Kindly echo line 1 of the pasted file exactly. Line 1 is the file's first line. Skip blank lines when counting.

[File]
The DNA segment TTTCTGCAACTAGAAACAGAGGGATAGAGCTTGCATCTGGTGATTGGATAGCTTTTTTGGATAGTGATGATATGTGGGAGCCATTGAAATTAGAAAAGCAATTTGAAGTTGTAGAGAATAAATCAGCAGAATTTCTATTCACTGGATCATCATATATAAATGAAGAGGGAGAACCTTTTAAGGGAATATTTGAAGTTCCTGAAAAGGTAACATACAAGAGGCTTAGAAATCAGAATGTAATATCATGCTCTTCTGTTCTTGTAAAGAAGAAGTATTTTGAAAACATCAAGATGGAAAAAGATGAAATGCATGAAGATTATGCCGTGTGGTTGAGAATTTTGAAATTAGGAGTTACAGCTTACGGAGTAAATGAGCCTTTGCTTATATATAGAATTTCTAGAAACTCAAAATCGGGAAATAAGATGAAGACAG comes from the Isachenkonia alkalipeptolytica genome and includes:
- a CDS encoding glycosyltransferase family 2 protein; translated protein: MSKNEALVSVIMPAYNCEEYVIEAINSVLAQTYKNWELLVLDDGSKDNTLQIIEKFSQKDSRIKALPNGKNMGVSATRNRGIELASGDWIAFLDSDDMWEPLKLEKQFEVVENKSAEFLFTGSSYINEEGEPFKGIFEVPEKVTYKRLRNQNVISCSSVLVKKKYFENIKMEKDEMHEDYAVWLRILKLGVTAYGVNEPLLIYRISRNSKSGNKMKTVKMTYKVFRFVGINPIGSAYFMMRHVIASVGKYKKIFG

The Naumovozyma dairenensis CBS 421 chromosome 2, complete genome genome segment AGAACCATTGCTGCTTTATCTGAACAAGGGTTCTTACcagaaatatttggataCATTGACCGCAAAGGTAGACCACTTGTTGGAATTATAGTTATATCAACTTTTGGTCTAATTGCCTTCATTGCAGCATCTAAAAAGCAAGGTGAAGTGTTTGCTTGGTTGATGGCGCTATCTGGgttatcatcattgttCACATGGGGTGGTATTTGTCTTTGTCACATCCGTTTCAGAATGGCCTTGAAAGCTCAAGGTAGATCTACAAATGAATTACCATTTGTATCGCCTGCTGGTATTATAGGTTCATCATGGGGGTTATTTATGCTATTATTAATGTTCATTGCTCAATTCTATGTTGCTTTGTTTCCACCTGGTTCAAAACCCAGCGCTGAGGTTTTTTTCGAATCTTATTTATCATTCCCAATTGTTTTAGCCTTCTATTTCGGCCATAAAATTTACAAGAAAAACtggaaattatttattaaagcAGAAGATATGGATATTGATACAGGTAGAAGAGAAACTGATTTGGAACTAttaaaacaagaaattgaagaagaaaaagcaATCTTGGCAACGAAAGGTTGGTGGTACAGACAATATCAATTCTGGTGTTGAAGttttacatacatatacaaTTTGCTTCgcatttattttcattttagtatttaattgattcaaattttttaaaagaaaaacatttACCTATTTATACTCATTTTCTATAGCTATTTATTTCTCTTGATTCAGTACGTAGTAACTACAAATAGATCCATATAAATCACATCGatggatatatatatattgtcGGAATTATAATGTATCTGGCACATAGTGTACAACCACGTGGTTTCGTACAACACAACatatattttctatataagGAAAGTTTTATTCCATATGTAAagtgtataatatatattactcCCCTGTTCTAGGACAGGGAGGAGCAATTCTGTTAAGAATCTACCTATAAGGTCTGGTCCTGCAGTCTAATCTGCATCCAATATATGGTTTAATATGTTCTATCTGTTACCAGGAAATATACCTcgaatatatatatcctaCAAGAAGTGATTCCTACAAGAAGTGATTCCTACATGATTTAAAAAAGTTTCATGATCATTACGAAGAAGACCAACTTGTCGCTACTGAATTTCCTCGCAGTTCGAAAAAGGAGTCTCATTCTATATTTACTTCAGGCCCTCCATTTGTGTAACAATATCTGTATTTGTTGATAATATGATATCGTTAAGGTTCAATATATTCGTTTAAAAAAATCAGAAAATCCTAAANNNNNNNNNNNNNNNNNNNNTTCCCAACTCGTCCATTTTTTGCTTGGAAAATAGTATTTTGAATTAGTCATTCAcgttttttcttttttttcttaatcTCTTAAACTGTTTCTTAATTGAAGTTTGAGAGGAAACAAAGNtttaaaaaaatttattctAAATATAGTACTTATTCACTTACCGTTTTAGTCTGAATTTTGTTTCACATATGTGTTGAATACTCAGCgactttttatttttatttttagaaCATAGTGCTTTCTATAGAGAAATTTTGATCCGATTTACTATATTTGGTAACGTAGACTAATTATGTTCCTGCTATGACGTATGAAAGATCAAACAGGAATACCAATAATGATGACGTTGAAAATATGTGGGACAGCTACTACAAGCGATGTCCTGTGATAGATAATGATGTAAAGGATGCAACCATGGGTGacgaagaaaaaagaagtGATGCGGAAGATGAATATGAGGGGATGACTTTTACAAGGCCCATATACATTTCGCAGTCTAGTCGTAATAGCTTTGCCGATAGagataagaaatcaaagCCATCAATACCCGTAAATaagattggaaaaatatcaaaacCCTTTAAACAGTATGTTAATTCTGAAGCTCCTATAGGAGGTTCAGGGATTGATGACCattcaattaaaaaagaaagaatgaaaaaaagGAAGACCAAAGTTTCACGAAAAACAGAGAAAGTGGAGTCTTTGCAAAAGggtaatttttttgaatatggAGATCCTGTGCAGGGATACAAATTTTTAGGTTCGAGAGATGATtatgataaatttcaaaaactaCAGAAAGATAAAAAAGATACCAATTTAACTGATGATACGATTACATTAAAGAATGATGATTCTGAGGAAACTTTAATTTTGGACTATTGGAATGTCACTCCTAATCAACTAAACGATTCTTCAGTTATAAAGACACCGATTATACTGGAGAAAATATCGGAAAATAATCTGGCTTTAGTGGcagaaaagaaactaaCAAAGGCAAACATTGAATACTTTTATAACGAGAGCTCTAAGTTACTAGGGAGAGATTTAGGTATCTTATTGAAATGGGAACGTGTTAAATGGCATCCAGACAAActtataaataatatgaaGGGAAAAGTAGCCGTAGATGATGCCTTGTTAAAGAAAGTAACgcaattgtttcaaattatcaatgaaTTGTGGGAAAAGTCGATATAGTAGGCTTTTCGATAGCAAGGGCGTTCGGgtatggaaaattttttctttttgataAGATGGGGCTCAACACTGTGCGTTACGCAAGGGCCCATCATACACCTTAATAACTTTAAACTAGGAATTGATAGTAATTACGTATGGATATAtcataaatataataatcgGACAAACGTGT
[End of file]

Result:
The DNA segment TTTCTGCAACTAGAAACAGAGGGATAGAGCTTGCATCTGGTGATTGGATAGCTTTTTTGGATAGTGATGATATGTGGGAGCCATTGAAATTAGAAAAGCAATTTGAAGTTGTAGAGAATAAATCAGCAGAATTTCTATTCACTGGATCATCATATATAAATGAAGAGGGAGAACCTTTTAAGGGAATATTTGAAGTTCCTGAAAAGGTAACATACAAGAGGCTTAGAAATCAGAATGTAATATCATGCTCTTCTGTTCTTGTAAAGAAGAAGTATTTTGAAAACATCAAGATGGAAAAAGATGAAATGCATGAAGATTATGCCGTGTGGTTGAGAATTTTGAAATTAGGAGTTACAGCTTACGGAGTAAATGAGCCTTTGCTTATATATAGAATTTCTAGAAACTCAAAATCGGGAAATAAGATGAAGACAG comes from the Isachenkonia alkalipeptolytica genome and includes: